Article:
Historian Phil Goodstein on knowing the past and shaping the present in Denver
From swanky neon signs to the obvious remnants of an old cow town -- including our awesome and never confusing two-grid street system -- Denver's past shows through her shiny exterior. But Denver is a city of transplants, and all too easily, much of that history gets lost.
Phil Goodstein, author of North Side Story: Denver's Most Intriguing Neighborhood, has been in the business of teaching Denverites their history for years, giving walking tours of the city's neighborhoods and filling residents in on all the "dirt" -- crimes, love stories and the interactions between ethnic groups within the city limits.
Westword?Would you define "North Denver"?
Phil Goodstein:It's the area from the Platt River and West Colfax to the city's northern and western boundaries. It was where Denver once went to plight, including at places like Lakeside, Elitch's and Sloan's Lake. A wide array of people settled in the area, often ethnic immigrants. It has been the home of the people of Ireland, Italy and Latin America -- Jews from Eastern Europe once dominated the West Colfax corridor. It has also been the site of bizarre crimes.
What do you mean by "bizarre crimes"?
There's two ways you can define the bizarre crimes. There was once a very active mafia in North Denver, so there was once a number of shootings and bombings -- fairly shady activity. It was also the site of Denver's Spider-Man.
Denver's Spider-Man was Theo Coneys, who holes up in the attic of a friend, descends from the attic at night and eats the food in the house before he murders the occupant of the house. He remains in hiding up in the attic for more than six months before the police figure out what's going on.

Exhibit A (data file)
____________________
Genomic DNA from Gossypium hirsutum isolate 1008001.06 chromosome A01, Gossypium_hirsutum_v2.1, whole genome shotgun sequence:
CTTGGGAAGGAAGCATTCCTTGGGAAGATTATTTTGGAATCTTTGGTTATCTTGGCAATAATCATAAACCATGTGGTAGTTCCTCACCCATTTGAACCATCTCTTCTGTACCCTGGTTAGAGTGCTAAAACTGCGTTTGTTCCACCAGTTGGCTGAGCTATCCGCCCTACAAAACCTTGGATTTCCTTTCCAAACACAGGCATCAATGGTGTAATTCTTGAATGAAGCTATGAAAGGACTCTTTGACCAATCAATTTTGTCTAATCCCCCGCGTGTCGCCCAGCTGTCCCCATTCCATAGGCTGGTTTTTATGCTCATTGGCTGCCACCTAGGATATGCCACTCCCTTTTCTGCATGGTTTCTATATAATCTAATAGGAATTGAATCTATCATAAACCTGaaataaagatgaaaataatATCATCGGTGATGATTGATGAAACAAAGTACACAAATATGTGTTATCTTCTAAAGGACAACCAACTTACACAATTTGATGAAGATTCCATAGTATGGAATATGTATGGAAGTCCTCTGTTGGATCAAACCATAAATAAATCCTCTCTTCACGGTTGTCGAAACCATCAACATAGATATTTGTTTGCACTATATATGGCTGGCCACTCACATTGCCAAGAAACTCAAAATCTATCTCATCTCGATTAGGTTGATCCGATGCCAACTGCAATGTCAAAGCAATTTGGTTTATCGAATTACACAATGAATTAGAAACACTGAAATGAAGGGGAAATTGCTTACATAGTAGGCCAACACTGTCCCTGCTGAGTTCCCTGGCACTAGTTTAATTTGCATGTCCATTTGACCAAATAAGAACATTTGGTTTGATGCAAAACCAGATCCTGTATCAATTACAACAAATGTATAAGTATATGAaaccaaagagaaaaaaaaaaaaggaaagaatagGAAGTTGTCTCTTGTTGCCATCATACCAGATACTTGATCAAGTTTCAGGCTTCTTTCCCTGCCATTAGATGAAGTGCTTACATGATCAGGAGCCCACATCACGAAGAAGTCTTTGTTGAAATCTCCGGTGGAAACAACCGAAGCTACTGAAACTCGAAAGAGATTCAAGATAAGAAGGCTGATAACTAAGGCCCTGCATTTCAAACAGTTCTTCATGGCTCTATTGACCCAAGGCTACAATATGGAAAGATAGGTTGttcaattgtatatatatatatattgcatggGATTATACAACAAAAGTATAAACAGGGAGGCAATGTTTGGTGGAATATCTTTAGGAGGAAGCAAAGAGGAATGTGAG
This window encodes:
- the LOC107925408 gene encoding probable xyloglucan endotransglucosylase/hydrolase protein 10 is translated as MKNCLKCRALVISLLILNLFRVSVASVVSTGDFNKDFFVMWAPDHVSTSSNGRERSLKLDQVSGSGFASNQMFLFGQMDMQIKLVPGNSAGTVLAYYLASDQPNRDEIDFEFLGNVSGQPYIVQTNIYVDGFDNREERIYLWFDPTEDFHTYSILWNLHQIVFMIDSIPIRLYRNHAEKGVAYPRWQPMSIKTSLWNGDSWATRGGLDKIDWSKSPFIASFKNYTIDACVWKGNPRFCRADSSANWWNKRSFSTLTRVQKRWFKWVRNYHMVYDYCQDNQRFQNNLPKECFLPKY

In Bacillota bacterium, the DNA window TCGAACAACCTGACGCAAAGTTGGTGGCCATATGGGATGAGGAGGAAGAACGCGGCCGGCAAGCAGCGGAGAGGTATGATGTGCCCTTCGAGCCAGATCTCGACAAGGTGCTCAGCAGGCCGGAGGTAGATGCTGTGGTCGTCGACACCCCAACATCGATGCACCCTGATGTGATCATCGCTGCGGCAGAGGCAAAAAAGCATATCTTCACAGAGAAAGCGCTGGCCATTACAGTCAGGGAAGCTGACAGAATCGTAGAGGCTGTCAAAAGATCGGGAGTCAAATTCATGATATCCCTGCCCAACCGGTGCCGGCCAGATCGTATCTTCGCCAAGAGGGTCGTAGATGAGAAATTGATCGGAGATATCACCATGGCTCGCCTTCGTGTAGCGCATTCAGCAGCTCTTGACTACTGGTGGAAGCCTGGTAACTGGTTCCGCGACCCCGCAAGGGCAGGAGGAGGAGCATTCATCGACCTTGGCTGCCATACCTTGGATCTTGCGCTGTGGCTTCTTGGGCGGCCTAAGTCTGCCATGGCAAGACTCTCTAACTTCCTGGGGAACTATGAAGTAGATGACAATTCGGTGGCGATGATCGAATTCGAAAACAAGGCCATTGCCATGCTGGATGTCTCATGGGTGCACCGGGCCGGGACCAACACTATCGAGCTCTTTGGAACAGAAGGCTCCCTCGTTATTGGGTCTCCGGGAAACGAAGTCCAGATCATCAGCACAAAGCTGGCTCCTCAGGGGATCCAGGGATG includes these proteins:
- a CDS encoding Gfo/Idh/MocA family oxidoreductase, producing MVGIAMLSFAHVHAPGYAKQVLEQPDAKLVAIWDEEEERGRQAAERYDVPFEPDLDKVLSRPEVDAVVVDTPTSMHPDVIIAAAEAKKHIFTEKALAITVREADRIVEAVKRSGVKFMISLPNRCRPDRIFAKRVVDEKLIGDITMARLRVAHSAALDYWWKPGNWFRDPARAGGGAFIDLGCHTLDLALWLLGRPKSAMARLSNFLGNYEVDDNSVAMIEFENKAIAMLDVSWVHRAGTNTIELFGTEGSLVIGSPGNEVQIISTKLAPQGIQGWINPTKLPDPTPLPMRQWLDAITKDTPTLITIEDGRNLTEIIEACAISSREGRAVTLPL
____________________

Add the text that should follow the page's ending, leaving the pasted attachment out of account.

Why did you decide to write a book?
I've been giving walkng tours in North Denver since the 1980s, and I figured I was going to compile my tour notes. The area needed a new treatment and perspectve and I was looking at about 500 pages of tour notes.
Why did you start giving tours?
Total frustration with how bad the existing tours were. Lifeless, dull, ignorant tour guides. Basically the tours were an officious history. None of the scandal, none of the humanity of the people. Just something you would get from the public relations brochure, touted by the Chamber of Commerce.
Do you think a lot of people who live in Denver do not know the history of their neighborhoods?
They don't even come close to knowing the history. North Denver is where North Denver is, and copyeditors always want to call it "West Denver." One of the purposes of my wiritng is to share my knowledge, and to give a direction of the city's history and relevance as apposed to this instant redevelopment that is always going on.